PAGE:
PTB: Obviously, I’m in full agreement on that point. However, revisiting Watchmen specifically seems to be a lightning rod for controversy.

KevinMLD: Well there’s this issue that Alan Moore is against it and that he feels he was misled into signing a bad contract in the 1980s. But seriously? I get being mad about a bad contract that was signed in the 1930s. Even the 1960s. But by the 1980s, it was pretty well established what corporate comics were all about. And that assumes you accept that he created these characters when Moore originally intended to use the Charlton characters already DC owned (The Question, Captain Atom, Phantom Lady etc.).

Mostly I can’t really feel that bad for the guy after hearing how he killed a reprint of his series 1963 that his co-creators on that series were working on. In their eyes basically depriving them of any residual income from their creator-owned work. This story really affected my ability to perceive Moore as a victim. He would choose to do the thing same with Watchmen, but because DC still owns the rights Len Wein (the original editor) and John Higgins (the original colorist) are getting work and I’m sure Dave Gibbons (the original artist) who put out a statement vaguely supporting the whole thing is getting a paycheck.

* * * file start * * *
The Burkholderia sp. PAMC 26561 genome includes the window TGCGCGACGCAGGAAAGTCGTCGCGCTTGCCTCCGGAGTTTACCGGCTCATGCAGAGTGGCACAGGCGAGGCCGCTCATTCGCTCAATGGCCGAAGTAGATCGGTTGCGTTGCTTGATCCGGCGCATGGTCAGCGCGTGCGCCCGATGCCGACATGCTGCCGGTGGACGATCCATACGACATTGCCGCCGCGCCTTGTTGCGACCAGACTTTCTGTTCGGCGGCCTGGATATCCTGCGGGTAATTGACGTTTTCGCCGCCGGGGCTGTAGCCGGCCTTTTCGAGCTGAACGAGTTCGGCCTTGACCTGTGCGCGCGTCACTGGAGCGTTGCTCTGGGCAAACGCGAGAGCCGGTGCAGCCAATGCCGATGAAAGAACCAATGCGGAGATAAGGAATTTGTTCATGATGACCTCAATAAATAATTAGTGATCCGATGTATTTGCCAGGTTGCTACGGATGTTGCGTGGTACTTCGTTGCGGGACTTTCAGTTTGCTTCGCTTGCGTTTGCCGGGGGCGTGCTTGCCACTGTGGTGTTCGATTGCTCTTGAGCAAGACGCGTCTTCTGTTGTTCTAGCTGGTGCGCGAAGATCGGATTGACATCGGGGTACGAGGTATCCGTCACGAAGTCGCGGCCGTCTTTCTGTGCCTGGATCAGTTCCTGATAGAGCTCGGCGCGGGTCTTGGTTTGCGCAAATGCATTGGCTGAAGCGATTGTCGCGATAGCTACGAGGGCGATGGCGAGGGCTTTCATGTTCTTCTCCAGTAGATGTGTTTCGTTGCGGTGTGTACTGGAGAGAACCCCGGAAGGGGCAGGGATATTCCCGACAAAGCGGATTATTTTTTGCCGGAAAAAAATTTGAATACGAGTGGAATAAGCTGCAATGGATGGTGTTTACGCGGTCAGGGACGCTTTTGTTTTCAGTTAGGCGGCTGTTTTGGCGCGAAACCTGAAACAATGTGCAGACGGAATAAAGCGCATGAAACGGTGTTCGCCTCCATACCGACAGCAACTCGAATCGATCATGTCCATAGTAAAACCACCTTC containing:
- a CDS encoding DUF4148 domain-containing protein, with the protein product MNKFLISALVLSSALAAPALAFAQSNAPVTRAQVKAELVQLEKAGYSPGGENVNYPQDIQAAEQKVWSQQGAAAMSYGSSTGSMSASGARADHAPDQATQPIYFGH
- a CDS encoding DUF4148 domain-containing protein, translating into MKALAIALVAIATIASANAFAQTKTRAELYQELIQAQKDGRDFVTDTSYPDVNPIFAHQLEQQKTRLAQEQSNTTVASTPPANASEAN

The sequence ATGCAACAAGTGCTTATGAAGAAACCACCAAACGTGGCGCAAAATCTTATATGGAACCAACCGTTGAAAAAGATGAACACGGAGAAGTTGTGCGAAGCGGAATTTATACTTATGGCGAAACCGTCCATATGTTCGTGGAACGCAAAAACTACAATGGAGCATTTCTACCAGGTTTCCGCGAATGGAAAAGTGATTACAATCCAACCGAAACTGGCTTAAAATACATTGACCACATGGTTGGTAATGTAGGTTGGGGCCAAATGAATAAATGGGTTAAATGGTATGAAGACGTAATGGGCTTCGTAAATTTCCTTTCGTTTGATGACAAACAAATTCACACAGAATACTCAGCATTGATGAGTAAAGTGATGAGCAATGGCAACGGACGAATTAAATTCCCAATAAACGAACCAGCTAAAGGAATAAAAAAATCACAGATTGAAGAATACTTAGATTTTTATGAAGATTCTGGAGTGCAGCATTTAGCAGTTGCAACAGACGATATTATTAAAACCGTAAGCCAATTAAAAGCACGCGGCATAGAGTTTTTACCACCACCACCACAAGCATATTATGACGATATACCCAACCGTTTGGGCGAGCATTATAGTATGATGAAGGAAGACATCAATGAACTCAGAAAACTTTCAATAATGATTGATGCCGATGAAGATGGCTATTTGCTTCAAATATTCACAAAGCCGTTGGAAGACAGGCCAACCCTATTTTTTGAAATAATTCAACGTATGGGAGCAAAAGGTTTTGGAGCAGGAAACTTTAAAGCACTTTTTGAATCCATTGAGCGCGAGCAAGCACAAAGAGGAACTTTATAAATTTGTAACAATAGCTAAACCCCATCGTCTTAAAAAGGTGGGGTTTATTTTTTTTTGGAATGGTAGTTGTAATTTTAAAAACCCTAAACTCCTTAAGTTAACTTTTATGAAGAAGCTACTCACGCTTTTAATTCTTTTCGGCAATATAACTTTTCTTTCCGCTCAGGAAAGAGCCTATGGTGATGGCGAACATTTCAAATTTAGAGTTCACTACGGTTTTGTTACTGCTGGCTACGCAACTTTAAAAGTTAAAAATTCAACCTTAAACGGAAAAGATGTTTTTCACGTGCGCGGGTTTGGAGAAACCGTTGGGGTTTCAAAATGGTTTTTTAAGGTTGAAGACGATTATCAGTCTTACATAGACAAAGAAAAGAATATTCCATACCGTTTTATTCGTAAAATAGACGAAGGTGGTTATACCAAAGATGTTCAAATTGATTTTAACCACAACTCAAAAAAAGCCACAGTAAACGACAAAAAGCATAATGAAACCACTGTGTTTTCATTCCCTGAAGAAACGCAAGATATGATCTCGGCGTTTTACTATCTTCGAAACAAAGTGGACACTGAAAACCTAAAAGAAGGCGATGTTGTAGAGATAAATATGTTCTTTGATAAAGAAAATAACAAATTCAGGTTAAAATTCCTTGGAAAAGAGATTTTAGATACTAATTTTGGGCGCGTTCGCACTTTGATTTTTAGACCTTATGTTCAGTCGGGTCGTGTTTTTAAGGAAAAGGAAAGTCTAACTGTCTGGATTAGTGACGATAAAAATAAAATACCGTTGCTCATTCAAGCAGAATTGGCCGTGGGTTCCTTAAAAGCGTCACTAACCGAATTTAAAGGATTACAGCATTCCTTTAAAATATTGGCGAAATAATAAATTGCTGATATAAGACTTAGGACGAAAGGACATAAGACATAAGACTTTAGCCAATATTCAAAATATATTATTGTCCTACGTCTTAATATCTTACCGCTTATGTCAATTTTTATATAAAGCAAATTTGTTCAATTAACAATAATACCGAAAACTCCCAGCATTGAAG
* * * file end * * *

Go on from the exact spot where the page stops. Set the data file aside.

PTB: Aside from Moore’s rejection of the idea, there seem to be a number of creators that feel the same way. Warren Ellis recently shared an excerpt from Chip Zdarsky’s autobiography touching on (among other things) the stigma attached to creators choosing to be the ones to revisit Watchmen. I guess the names listed here are OK with that or maybe things are past that point altogether?